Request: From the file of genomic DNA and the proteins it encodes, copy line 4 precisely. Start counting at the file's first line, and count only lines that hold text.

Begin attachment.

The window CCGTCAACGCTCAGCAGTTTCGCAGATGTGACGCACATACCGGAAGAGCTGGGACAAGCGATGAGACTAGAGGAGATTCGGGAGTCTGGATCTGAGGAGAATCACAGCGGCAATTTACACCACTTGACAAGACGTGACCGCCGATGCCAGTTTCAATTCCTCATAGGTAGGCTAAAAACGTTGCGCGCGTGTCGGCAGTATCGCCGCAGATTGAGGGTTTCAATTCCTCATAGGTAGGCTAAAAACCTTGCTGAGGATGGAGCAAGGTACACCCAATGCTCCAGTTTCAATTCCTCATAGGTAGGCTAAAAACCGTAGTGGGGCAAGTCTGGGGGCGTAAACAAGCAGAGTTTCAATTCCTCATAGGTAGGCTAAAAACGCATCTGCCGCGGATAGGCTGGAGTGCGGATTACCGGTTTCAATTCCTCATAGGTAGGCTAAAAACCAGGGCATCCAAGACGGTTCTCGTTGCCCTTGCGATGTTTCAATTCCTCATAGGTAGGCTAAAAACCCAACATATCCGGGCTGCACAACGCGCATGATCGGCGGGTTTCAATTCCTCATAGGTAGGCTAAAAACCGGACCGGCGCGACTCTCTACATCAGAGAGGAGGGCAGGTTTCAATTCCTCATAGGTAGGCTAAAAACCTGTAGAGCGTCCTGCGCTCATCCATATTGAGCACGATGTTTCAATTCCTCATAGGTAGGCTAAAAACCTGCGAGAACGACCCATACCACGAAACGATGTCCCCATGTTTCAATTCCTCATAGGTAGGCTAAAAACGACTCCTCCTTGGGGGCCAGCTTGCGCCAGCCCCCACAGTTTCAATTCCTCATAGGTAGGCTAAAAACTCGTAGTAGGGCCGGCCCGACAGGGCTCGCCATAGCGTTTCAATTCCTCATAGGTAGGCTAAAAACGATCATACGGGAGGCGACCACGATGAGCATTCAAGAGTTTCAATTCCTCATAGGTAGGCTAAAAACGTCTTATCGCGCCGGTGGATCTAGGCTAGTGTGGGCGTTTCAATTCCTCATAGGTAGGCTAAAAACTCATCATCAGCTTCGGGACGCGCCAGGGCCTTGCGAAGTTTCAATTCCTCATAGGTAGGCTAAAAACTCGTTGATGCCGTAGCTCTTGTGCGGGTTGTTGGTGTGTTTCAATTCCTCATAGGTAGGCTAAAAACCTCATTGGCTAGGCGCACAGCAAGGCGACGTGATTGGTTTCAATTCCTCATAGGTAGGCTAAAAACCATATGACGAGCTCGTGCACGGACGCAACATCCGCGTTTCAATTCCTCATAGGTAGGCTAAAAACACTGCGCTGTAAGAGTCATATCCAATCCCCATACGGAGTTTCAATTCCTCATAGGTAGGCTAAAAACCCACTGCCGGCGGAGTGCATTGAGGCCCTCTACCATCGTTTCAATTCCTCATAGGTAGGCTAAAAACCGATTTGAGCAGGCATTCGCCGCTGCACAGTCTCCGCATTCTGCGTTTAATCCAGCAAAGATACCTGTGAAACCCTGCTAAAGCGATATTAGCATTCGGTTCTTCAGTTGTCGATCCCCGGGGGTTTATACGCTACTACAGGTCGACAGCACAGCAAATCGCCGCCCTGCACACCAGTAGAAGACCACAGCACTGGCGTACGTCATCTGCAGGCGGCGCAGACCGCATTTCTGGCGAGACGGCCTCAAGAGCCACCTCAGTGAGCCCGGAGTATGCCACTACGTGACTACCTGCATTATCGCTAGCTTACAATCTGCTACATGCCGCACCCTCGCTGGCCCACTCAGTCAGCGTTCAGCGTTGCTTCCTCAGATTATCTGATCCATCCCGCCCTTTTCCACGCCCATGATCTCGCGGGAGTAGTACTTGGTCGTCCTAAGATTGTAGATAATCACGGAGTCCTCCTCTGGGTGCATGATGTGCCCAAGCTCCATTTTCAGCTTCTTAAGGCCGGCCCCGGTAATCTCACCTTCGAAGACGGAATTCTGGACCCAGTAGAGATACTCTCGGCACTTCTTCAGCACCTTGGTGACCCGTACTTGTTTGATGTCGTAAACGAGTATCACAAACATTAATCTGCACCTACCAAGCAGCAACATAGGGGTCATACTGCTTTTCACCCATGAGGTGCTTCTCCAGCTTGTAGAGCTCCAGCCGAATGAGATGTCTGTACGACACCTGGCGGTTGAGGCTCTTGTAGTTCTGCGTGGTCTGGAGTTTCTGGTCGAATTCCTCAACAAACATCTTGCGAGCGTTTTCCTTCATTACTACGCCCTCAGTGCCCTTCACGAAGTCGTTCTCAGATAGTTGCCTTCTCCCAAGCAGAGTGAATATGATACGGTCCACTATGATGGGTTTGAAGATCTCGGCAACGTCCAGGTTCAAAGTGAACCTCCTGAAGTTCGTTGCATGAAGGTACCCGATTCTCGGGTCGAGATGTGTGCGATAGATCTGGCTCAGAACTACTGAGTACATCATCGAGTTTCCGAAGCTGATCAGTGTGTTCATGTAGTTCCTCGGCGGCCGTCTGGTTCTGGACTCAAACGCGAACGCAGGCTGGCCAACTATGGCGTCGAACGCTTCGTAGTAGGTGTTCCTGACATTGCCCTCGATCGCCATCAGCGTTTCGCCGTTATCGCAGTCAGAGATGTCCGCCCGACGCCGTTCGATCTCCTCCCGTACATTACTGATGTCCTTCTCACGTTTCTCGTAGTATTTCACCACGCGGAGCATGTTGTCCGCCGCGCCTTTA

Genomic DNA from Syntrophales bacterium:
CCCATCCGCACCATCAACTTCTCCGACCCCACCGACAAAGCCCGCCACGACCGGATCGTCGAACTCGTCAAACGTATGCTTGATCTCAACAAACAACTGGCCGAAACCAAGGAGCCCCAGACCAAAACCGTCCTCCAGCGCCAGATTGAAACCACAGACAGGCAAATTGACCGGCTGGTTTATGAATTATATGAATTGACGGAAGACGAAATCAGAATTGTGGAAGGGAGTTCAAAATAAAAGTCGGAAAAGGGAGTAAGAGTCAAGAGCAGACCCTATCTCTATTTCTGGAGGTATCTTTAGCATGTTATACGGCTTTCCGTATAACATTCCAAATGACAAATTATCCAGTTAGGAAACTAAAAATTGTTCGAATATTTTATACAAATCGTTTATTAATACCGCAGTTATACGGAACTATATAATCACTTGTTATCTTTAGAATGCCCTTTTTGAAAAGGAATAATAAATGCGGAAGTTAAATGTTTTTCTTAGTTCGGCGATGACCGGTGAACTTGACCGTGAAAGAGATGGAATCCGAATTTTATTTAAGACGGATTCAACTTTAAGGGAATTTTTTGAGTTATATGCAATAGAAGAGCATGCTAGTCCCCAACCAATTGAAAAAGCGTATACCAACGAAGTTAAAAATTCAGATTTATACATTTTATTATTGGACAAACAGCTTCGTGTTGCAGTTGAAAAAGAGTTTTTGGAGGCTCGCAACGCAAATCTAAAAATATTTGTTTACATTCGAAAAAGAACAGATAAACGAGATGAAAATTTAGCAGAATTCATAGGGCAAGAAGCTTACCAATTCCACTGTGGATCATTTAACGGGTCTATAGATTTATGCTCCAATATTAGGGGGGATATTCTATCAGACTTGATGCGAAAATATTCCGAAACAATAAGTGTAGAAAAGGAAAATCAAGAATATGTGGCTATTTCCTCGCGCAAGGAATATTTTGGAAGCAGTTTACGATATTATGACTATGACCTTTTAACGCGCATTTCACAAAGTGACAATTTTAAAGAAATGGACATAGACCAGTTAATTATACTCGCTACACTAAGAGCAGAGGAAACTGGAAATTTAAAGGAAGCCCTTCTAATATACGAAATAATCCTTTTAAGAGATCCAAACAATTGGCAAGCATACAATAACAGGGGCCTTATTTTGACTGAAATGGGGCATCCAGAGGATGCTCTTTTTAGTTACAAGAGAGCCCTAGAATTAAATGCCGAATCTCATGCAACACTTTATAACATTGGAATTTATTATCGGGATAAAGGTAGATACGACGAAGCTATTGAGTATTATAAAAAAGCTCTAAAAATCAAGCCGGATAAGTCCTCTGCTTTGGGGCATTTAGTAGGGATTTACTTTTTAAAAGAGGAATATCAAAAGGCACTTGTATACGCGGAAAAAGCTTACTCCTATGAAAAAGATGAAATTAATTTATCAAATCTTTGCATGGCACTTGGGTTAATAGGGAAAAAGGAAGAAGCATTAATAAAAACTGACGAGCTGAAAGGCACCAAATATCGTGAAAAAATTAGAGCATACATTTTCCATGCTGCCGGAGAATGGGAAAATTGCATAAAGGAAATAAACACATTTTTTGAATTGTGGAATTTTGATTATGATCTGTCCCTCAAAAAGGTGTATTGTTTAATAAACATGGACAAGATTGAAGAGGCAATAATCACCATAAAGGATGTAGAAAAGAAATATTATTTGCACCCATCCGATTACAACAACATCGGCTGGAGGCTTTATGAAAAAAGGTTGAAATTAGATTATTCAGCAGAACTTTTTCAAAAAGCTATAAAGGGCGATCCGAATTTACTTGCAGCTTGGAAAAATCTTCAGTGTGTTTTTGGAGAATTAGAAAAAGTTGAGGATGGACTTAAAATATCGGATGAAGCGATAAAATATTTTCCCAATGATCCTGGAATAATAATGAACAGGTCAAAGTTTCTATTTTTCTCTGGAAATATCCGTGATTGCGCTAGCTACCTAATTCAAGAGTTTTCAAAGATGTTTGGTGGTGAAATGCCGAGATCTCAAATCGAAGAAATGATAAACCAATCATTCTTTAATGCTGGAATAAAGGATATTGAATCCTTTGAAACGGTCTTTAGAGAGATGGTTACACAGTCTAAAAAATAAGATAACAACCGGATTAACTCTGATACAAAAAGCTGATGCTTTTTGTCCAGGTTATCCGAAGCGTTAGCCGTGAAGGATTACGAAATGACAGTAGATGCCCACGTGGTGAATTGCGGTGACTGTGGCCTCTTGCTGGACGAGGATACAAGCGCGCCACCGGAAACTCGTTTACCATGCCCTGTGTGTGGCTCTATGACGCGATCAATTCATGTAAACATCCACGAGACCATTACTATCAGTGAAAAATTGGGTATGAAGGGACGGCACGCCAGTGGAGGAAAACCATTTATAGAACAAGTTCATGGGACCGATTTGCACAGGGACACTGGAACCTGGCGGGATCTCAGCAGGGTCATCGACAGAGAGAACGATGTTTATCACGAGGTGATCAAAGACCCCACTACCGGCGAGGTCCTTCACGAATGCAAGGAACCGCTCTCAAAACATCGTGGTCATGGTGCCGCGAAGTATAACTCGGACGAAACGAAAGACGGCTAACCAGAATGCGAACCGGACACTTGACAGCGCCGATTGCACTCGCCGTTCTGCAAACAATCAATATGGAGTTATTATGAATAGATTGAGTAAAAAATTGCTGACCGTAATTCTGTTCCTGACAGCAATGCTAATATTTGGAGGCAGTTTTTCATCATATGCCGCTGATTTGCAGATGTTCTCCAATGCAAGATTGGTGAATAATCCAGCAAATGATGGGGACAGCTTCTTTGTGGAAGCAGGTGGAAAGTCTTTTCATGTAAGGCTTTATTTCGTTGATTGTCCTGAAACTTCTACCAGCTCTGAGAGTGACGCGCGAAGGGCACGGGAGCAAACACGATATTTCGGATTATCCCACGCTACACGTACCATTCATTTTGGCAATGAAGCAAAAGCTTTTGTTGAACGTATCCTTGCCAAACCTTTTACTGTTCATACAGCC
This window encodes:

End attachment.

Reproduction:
This window encodes: